Like the GSOB, this beetle is non-native, most likely originating from Southeast Asia or Africa. While the GSOB is more likely to attack trees in poor health, the PSHB is known to attack healthy trees. Currently, there are no control methods available to contain this invasive pest.
How are These Pests Spreading?
The main vector for the spread of both woodborer beetles is through the use of firewood. As infected tree branches and entire trees die, the tree and branches are cut and in many instances, used for firewood. This is especially true for trees in the backcountry of San Diego and Riverside Counties and where open space lands are cleared and grubbed for development and construction.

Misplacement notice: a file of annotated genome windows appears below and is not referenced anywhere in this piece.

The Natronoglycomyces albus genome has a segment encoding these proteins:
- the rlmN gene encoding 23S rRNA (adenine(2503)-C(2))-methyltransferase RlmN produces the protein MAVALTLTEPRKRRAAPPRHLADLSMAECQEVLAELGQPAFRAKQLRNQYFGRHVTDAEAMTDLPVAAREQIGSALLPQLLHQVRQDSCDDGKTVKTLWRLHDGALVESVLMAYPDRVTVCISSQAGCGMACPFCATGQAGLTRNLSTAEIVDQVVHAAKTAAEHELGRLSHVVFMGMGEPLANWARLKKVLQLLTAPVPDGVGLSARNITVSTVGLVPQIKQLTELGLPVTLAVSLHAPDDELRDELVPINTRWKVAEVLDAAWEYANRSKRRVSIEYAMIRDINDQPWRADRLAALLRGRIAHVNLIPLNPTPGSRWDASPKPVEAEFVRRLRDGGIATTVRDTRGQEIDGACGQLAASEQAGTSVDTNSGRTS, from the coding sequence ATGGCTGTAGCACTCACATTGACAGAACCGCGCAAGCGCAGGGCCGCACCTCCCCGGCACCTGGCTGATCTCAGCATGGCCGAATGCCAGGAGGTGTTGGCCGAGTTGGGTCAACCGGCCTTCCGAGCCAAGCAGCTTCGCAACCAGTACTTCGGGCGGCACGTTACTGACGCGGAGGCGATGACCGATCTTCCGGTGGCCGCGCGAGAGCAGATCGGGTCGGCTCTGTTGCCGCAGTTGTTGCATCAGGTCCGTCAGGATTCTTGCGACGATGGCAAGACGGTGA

The beetle or larvae in dead or dying infected trees are still alive when the tree is felled. Cutting the tree into firewood does not remove the pest, which may remain active on or under the bark. Firewood is sold and transported from the infection site and moved throughout the community, spreading the beetle with it. Unknowing property and homeowners, land developers and grading contractors cutting, selling, buying and transporting infected wood are the main culprits for the spread of both of these extremely damaging pests.
Homeowners removing dying trees may unwittingly spread the disease by disposing the dead material into their trash or dumping. Sapling trees planted at nurseries may be infected, then sold to homeowners who plant infected trees in the yards, increasing the spread of the insect and disease.